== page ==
Writing Groups: Yes or No?

Thursday Postcard

I’m in a new writing group. Well, new to me.

I was in my previous group for 14 or so years, up until 2019, and it was fantastic. We met in person–at first weekly, then biweekly–and became excellent writing friends to each other.

Nothing beats access to writers who want to read your stuff and give you feedback. Writers who are rooting for you to become a better writer, and helping you get yourself there. Plus, we had cheese at every meeting!

This new group is a different arrangement. We meet by Zoom, it is run by the amazing Pam Bustin, and I really like it.

We’re all working on novels. We all have different lives and stressors and things that are hanging us up, but nothing unusual for writers. We are all at different stages on our projects, from first draft (me) to querying agents (Pam), and every stage in between.

The company is excellent. We do silent writing Monday mornings for an hour, and every second Thursday we have a craft talk or report in on our situations around writing.

We do not critique each other’s work (except through side arrangements).

What?! No Critiquing?

I guess it’s not that shocking! But my first writing group critiqued each other’s work. This is what I needed and wanted all those years. This is what writing groups did, and what many still do.

If you’d told me that one day I’d sit silently with other people (over Zoom) and write, I’d have expressed shock and disbelief.

I’m not sure what changed for me–I think it’s that working with writers over the last several years, I have become more and more aware that getting critiques on an early draft can send a writer down the wrong path without knowing it.

It didn’t happen to me PERSONALLY…although one professional critique did lead me to stop writing for a while, and some workshop critiques (not from my writing group!) made me suspect I was a no-talent bum. But it definitely happens.

Some critiques ring in our heads. They make so much sense and are so convincing that we can easily start taking them as the truth. That can lead to us rewriting what we’ve done into a book we’re not that interested in, or one that plain doesn’t work. We can get stuck on that path for a year or two…or five.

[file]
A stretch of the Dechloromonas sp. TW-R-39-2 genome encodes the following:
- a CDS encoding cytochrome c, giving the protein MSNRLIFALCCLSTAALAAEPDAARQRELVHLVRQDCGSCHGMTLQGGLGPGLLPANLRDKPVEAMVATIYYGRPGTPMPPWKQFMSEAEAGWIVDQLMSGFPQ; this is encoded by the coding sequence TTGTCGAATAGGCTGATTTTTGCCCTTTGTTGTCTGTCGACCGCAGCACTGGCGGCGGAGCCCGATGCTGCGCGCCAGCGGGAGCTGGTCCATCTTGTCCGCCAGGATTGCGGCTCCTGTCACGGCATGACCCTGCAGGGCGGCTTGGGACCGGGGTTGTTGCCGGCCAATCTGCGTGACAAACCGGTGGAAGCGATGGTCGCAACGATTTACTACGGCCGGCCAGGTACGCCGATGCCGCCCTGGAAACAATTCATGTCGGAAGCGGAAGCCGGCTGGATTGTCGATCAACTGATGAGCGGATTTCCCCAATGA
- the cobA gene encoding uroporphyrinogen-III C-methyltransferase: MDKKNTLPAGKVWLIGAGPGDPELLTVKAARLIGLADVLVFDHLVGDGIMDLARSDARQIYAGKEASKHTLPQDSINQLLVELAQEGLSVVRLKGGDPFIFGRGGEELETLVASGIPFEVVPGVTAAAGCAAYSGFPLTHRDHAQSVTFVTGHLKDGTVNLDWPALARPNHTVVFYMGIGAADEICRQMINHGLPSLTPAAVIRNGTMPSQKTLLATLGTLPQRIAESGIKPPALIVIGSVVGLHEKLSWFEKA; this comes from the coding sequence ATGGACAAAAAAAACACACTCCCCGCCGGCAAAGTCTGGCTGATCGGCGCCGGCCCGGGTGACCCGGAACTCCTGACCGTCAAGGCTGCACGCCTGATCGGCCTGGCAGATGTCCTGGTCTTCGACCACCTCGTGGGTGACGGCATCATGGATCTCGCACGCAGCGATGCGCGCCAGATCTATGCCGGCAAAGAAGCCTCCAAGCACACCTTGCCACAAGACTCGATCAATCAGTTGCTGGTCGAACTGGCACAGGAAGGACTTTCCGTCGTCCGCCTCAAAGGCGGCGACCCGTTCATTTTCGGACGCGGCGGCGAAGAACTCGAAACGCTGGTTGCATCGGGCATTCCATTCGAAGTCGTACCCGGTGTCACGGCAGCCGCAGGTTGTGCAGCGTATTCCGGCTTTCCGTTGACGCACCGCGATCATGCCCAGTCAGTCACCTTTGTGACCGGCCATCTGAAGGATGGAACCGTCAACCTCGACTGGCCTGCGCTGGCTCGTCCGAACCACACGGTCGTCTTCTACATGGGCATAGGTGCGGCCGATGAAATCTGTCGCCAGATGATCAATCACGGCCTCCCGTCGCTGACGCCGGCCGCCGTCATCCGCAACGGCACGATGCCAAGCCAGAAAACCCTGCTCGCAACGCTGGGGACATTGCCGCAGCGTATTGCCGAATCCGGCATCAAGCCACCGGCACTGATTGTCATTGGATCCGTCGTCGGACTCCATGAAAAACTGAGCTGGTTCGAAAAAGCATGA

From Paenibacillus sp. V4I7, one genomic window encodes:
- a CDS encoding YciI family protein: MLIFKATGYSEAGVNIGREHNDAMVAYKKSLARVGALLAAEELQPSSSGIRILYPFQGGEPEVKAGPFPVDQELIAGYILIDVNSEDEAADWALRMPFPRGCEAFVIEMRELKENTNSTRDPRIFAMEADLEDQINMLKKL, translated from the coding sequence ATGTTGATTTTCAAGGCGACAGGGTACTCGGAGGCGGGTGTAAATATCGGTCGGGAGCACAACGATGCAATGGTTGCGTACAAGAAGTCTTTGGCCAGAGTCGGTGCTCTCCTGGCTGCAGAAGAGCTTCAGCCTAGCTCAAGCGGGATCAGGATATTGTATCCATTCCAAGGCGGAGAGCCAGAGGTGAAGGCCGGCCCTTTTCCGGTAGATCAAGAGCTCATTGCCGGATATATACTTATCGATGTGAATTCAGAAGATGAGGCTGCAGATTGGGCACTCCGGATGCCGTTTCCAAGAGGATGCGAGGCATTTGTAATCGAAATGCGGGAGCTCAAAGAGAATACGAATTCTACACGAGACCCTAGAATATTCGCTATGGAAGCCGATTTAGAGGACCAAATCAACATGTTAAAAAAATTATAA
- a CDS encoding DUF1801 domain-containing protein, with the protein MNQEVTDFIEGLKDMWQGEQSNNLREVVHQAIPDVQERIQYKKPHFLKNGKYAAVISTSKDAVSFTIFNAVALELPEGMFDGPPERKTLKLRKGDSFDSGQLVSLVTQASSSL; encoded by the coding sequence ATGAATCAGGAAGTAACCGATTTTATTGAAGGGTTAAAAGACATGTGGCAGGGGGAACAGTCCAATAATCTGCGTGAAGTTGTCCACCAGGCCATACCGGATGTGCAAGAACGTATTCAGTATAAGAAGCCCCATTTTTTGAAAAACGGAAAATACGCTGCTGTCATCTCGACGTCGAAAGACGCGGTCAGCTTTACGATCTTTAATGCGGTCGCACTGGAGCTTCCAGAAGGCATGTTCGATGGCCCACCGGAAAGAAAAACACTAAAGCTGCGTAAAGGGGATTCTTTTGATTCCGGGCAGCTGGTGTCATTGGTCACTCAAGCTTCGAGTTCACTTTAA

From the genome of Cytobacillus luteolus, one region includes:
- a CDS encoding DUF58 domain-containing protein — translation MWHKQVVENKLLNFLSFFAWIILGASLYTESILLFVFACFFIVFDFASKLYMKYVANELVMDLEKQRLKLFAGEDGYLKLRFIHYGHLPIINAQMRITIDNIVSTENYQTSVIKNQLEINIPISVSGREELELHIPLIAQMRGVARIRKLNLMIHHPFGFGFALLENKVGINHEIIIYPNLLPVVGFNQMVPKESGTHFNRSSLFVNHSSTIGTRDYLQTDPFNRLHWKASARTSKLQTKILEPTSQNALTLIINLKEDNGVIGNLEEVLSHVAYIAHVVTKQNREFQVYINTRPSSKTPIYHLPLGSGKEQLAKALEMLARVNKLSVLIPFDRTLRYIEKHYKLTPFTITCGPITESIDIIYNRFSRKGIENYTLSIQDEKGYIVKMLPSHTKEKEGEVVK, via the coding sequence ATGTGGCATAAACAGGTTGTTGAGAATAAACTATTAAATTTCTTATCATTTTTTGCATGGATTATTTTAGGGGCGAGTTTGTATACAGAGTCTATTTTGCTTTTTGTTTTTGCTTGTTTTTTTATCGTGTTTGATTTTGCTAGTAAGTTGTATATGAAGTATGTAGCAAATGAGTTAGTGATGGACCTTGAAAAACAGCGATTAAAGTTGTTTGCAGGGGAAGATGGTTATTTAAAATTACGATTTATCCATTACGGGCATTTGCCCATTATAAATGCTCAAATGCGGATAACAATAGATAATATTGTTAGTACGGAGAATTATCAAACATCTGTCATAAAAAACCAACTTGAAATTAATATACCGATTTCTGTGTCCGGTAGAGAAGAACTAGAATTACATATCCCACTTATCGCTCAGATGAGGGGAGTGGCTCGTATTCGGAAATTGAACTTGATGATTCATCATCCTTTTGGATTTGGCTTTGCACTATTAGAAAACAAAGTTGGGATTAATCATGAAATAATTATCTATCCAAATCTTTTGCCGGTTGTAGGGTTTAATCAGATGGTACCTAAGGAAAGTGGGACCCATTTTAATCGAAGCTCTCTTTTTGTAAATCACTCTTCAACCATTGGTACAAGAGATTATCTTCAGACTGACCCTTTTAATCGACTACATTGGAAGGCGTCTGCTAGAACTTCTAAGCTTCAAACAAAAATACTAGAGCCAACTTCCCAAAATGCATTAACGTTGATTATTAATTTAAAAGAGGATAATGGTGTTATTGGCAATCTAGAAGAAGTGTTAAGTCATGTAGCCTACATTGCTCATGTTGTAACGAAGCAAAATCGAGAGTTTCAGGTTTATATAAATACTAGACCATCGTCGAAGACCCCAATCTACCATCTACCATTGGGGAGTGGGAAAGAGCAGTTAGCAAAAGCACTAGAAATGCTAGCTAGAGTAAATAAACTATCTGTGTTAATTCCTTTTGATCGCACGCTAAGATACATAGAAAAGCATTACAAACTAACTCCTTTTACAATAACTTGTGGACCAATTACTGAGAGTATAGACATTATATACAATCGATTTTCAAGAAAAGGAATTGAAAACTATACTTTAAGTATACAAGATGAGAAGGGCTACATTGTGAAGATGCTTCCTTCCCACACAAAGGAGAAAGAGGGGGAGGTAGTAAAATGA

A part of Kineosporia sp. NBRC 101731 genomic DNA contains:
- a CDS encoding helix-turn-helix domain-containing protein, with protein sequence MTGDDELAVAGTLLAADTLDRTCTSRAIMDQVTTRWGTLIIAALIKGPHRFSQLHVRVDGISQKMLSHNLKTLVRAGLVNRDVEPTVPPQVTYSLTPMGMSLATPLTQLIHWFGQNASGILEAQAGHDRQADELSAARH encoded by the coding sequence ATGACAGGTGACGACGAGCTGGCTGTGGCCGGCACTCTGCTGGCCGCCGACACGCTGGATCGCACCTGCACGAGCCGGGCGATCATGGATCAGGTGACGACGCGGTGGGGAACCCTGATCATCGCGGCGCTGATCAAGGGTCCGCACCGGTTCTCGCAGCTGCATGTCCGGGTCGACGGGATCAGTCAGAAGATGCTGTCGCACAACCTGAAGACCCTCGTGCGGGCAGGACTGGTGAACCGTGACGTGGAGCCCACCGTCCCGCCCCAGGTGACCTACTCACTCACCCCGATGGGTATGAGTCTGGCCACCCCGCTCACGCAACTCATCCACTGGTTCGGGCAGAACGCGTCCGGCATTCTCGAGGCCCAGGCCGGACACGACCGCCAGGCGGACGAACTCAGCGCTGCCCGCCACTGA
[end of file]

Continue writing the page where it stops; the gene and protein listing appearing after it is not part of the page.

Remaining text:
It’s not rare at all. Just this morning, author Mary Adkins told a story on Facebook about that happening with her first book. For a good two years. It wasn’t until she took the novel back into her own hands and made it what she personally wanted to read that it became publishable. AND went to auction, which is naturally a dream come true for writers.

There’s a time and a place for feedback on your writing.

There is a time and a place for feedback on your work. Sometimes even on your first draft, especially if you’re in it for the learning experience.

The writers in my first group taught me how to write fiction, no exaggeration. 

But the more I learn about writers and writing, the more I believe that workshopping or even getting beta reads on a first draft can skew your vision for the book and send you down a false trail.

So if you’ve gotten feedback and tried to make it work but there’s a voice saying, “meh, I don’t know about this,” listen to it.

Go back to writing what you want to write.

You can always get feedback on a later draft to help you make it the best it can be, or you can start pitching it and see what happens.

Then set out to write the next book. 😉